Tuesday, September 9, 2008

A serious morning.

I have resisted the urge to write about Sarah Palin, mostly because it’s a waste of my precious brain cells. However, any of you who know me in the slightest (even if you only read my ridiculous blogs), know that more often than not I end up doing things I should not do. (See drunk blogging and drunk dialing and drunk sex for examples.) So pursuant to my own grand tradition, I will proceed to do that which I should not.

What to say about Sarah Palin? I fear this woman. I fear her because her vapidity and superficial public appeal is so beguiling to an ignorant, simplistic electorate that I am almost positive that a McCain presidency is coming our way in January. Is this what I want? Of course not. By all accounts I am a woman of progressive leanings and foolish idealistic sentiment. But I am also growing older and more cynical and more realistic. The reality is that the political game is played without any degree of consideration that a sophisticated, informed population has any hand in selecting presidents. These days, the lunatics, or what James Carville (not one of my favorite people) called The Great Unwashed are the arbiters of our great decisions. The Unwashed come in all shapes, sizes, and colors, by the way. And quite a few of The Great Unwashed are wild about Sarah Palin.

My beefs with Ms. Palin are not too far removed from those most frequently articulated. I believe her to be inexperienced to a fault; she is too conservative for my liking; and she has been noticeably eager to claim the mantle for causes I doubt she has any genuine allegiance to (i.e. feminism). All of that being said, what I dislike even more are the ridiculous things I hear said about her by the hypocritical supporters who will more than likely turn out en masse to inflict the death knell to the Obama/Biden camp in November. ‘She’s one of us!’ Who? ‘She’s a real person.’ I don’t know any one like her. And I like to think I have a nice little rainbow coalition of friends. ‘She shows the real power of a woman.’ How? Because she is remarkably fertile? BFD! I don’t care about her superior child bearing power. I don’t care that her daughter was knocked up at 17. Hell, I believe I can probably point to at least five relatives in my family who became pregnant before their 17th birthdays. Before, 17, not at, 17. Think about that. Judge not, lest ye be judged . . . or something like that.

No, that’s not what bothers me about Palin. What bothers me is the regressive climate her candidacy has introduced into discussions of cultural, social, and even class issues. I couldn’t bring myself to watch her speech, but I was unfortunate enough to catch Palin attacking Obama’s pedigree and accuse him of behaving as an anointed messiah while completely ignoring his successes. And don’t get me started on how ludicrous it is for Palin (and McCain) to insist upon maligning Obama for (gasp!) being an intelligent, articulate, educated candidate. It would appear that in this newly reborn climate of anti-intellectual, populist politics, being editor of the Harvard Law Review cannot compare to one’s ability to bear children.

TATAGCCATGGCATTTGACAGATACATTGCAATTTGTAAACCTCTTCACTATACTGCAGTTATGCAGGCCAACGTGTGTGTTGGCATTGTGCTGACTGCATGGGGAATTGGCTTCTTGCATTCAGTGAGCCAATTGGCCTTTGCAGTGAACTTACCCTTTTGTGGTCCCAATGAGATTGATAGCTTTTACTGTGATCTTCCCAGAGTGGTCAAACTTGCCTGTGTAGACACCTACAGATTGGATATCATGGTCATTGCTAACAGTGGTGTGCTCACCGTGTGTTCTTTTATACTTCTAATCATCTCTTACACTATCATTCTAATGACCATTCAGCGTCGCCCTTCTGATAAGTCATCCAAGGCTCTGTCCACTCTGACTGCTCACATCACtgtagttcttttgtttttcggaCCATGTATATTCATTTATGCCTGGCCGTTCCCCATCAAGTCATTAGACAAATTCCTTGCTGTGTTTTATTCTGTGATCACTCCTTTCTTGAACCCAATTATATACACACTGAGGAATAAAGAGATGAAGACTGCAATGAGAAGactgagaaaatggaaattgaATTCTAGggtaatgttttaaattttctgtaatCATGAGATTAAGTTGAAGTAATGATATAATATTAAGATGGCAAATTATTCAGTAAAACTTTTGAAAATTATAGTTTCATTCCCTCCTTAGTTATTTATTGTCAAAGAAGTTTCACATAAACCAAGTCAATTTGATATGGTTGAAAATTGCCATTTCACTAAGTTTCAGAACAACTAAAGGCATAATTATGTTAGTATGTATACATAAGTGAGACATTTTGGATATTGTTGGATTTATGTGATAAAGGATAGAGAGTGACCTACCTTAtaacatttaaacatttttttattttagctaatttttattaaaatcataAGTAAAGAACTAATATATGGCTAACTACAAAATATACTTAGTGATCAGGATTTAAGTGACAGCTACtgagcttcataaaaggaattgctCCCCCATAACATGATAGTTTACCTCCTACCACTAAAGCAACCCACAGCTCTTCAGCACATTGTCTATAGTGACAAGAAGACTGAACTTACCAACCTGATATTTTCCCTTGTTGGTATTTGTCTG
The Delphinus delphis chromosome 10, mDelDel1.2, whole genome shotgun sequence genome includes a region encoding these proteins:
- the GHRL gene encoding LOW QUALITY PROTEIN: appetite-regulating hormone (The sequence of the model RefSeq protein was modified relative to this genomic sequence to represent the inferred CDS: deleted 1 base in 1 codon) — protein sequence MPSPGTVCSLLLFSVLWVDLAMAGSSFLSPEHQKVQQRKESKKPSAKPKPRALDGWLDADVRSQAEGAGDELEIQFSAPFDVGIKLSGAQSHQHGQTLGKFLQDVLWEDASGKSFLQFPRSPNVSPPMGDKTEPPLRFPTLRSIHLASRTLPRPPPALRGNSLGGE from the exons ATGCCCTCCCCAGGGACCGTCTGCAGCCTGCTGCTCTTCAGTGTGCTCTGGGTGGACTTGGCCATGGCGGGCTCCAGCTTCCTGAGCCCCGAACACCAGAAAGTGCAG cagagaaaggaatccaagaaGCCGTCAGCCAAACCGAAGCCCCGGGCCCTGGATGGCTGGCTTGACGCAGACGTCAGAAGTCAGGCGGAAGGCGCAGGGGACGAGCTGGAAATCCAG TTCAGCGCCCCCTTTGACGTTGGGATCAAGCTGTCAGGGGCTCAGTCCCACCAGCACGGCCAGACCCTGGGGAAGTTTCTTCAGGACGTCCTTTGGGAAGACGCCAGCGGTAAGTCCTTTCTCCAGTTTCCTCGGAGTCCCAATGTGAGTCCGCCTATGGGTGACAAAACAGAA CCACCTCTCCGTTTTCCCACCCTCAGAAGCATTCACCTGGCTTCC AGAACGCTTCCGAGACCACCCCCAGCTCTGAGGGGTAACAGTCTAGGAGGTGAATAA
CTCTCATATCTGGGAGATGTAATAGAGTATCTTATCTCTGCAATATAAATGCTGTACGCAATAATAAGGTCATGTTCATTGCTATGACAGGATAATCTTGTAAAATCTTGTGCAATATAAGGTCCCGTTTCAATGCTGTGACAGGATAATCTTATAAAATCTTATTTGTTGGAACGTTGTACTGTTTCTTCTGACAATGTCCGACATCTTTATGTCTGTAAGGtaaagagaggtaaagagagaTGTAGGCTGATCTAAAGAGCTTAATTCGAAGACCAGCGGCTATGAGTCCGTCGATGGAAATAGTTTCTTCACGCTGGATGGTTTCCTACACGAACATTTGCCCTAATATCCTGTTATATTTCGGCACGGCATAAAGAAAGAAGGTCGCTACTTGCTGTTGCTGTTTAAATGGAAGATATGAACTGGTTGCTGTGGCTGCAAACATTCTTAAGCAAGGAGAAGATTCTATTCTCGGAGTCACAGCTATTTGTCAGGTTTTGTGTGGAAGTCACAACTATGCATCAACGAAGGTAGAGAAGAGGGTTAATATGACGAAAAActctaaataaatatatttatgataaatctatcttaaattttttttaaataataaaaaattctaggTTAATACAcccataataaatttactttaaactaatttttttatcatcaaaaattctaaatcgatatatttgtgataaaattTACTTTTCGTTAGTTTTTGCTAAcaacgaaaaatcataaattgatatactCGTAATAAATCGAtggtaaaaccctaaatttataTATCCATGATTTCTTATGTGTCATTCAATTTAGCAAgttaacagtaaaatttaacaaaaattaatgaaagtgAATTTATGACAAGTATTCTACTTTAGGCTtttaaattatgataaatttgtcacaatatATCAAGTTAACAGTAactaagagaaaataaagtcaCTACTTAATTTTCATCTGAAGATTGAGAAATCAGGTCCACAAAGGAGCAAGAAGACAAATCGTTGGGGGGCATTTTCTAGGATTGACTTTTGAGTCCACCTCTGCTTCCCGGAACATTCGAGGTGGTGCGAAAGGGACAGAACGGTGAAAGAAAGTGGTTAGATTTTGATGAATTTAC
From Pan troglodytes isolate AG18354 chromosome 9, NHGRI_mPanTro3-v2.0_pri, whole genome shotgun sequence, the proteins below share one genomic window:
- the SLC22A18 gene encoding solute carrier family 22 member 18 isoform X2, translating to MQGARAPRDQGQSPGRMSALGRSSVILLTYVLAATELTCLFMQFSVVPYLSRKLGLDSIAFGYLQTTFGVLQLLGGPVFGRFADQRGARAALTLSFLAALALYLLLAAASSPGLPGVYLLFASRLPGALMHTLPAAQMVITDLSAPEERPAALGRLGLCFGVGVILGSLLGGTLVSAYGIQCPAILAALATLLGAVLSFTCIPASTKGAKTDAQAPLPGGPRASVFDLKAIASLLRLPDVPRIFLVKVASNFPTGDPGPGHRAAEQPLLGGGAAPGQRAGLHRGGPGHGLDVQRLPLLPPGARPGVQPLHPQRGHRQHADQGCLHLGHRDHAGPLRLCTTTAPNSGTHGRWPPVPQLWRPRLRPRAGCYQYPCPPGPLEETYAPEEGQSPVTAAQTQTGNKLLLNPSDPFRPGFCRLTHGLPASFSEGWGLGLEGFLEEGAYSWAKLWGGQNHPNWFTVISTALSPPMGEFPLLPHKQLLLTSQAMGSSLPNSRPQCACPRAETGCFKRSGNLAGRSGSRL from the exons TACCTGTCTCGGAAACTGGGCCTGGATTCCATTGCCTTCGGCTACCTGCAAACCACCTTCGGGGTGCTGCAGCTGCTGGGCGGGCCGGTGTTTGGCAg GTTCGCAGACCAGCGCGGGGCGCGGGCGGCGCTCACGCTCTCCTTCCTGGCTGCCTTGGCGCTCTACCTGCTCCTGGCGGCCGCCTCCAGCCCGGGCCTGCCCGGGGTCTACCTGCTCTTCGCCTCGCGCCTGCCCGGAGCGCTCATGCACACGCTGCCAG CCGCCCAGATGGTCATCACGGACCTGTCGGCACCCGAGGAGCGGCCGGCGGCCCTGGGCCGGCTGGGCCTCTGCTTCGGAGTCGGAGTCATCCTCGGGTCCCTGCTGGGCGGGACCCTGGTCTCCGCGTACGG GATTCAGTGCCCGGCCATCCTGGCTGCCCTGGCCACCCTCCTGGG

An NPR report yesterday cited a statistic stating that by a 2-1 margin U.S. citizens “look down” upon working mothers. This was mentioned with reference to the fact that a few female McCain/Palin supporters questioned her decision to accept an office like the Vice Presidency when she should be “tending to her children.” Are you kidding me? I’m not even a McCain/Palin supporter, and I don’t have (and don’t ever expect to have) children, but these types of statements do something to make my blood boil. They indicate so much about the limited views we still hold in this nation. We deny so much about the realities of so many. Let’s believe for a second that it’s true that a woman should not work, but should watch after her spawn like a good little breeder. What of the woman who has no choice in this matter? Women like my mother. Myself, and my two sisters were raised by a single mother who had no choice but to work. My mother had to work, so her children could live. Yes, I knew my father, but my father was pretty much a part-time parent throughout my childhood. My mother did not have a wealthy executive husband to treat her to a nice house in the hills or in a flat, boring cul de sac, while she stayed home to take her children to “play dates.” The reality is many mothers work. They work because they have no choice. They work because we don’t live in a country which has the capacity to break outside of bullshit conceptions of what families look like.

My mother raised three daughters by herself. I should rephrase that, she was our mother and father, but I know she needed people like my great grandmothers and grandmother and the occasional aunt. In other words, a very NON-traditional family. And that's how it is sometimes. I wonder if the Palin-mad conservatives can relate to these types of family values? As for myself and my sisters, for the most part, we’re a decent set of chicas. We could be a lot worse, I guess, but I won’t use this blog to talk about my shit-suckworthiness, there will always be time for that.

This election is bringing out the best and the worst in so many. I don’t pray because I don’t believe in any G/god/s, but I hold on to hope, ever so slightly, I hold on, I hope we’re a better nation than I often detect us to be.


AK said...

Yeah, just because we both have vaginas doesn't mean I have to like her.

BonBon! said...

Amen to that my sistah . . . amen.

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